Arguably, circulatory collapse sequel to excessive blood loss is the most important cause of death among multiple injured patients in a road traffic accident. Bleeding can be external (revealed) or internal (concealed) and the caregiver at the hospital must always bear this in mind. By the rule of the thumb, a falling blood pressure accompanied by a rapid pulse is an evidence of significant blood loss. However, patients who have lost up to 1.5 – 2 litres of blood will require blood transfusion whether or not they show typical signs of ‘shock’ such as low blood pressure, rapid thready pulse or cold clammy extremities. A double venous access must be secured with wide-bore cannula and fluid replacement commenced with plasma expanders pending availability of suitable blood. As soon as suitable blood is available (preferably O -ve where group and cross-matching is not feasible), it should be transfused without delay. A urinary catheter should be passed to monitor urine output and assess the adequacy of resuscitation.

4. Ensure and maintain good ventilation
For patients experiencing obvious difficulty with breathing, the airway may need to be suctioned or cleared of thickened mucus and any foreign body impeding air flow removed. The unconscious patient should be nursed in the left lateral position to prevent aspiration of secretions. Manoeuvres like jaw thrust or chin lift (after excluding cervical spine fracture) may be beneficial in case the tongue has fallen backwards to obstruct the airway. Subsequently, ventilation can be assisted with such measures as ambubagging and intranasal oxygen among others as the occasion demands.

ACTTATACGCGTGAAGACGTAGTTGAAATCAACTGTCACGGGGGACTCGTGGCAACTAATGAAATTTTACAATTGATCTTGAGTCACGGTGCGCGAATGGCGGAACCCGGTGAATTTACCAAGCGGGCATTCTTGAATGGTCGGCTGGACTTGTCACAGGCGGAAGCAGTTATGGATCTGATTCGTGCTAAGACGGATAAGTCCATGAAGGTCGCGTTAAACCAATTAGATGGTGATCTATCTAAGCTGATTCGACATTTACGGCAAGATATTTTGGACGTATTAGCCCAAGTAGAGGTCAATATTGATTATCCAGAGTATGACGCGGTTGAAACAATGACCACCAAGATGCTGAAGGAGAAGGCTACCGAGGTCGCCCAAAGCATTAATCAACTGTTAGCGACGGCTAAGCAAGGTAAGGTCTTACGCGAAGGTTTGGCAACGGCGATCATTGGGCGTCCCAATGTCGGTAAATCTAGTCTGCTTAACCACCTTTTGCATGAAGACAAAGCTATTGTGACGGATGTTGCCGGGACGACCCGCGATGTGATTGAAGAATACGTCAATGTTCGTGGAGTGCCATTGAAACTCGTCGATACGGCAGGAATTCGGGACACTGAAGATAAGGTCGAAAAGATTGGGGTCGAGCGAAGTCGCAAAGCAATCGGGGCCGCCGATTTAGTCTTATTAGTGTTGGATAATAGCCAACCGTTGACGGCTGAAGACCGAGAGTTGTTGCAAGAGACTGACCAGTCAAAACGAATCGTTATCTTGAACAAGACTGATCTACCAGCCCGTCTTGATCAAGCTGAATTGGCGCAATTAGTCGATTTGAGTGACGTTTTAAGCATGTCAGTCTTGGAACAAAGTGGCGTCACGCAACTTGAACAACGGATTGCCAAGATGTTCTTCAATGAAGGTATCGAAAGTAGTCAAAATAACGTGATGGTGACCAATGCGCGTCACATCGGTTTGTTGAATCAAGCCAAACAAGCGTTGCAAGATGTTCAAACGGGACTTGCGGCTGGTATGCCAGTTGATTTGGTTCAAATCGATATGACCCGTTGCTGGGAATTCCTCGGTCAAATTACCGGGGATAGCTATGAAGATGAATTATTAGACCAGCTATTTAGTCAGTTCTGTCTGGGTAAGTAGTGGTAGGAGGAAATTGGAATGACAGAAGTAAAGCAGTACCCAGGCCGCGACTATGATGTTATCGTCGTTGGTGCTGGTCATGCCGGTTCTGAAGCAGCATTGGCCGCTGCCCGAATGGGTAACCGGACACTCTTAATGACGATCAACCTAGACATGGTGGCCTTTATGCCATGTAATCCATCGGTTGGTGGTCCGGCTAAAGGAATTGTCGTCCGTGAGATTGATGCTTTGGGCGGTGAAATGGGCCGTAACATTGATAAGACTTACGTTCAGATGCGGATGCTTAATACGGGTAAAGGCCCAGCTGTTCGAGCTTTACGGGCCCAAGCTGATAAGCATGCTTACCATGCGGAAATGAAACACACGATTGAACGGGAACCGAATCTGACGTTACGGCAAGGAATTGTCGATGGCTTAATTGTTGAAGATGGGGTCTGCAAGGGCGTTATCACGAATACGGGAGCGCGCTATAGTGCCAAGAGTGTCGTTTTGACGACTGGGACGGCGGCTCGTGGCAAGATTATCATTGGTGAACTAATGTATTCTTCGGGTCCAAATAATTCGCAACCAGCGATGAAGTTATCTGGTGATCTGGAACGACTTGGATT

5. Request for necessary investigations
Having stabilized the accident victim, the next line of action is to order necessary investigations to determine the extent of injury, discover any complications or even monitor the patient’s recovery. Radiographic (X-ray) investigations of the spine, chest, pelvis and limbs can help to detect fractures, dislocations or perforation. Furthermore, an abdominopelvic ultrasound is important especially for those who feel dizzy or experience marked abdominal pain and tenderness to exclude internal bleeding from ruptured viscus, especially the spleen or liver. Such patients would benefit from an emergency exploratory laparotomy and repair. Routine blood investigations are also important.

6. Follow-up Care
This should not be overlooked especially for survivors who suffered extensive injuries from accidents. For instance, regular physiotherapy is indispensable to prevent contractures following severe burns across joints or disuse atrophy in individuals on plaster (POP) casts. Those who sustained extensive soft tissue injuries would require regular wound dressing and medications until the wounds have healed. In the same vein, a number of accident survivors develop post-traumatic stress disorder (PTSD) that may warrant psychological therapy.

Finally, there is no gainsaying the fact that the steps outlined above will put us in a better position to avert a good number of deaths and disabilities recorded following road accidents.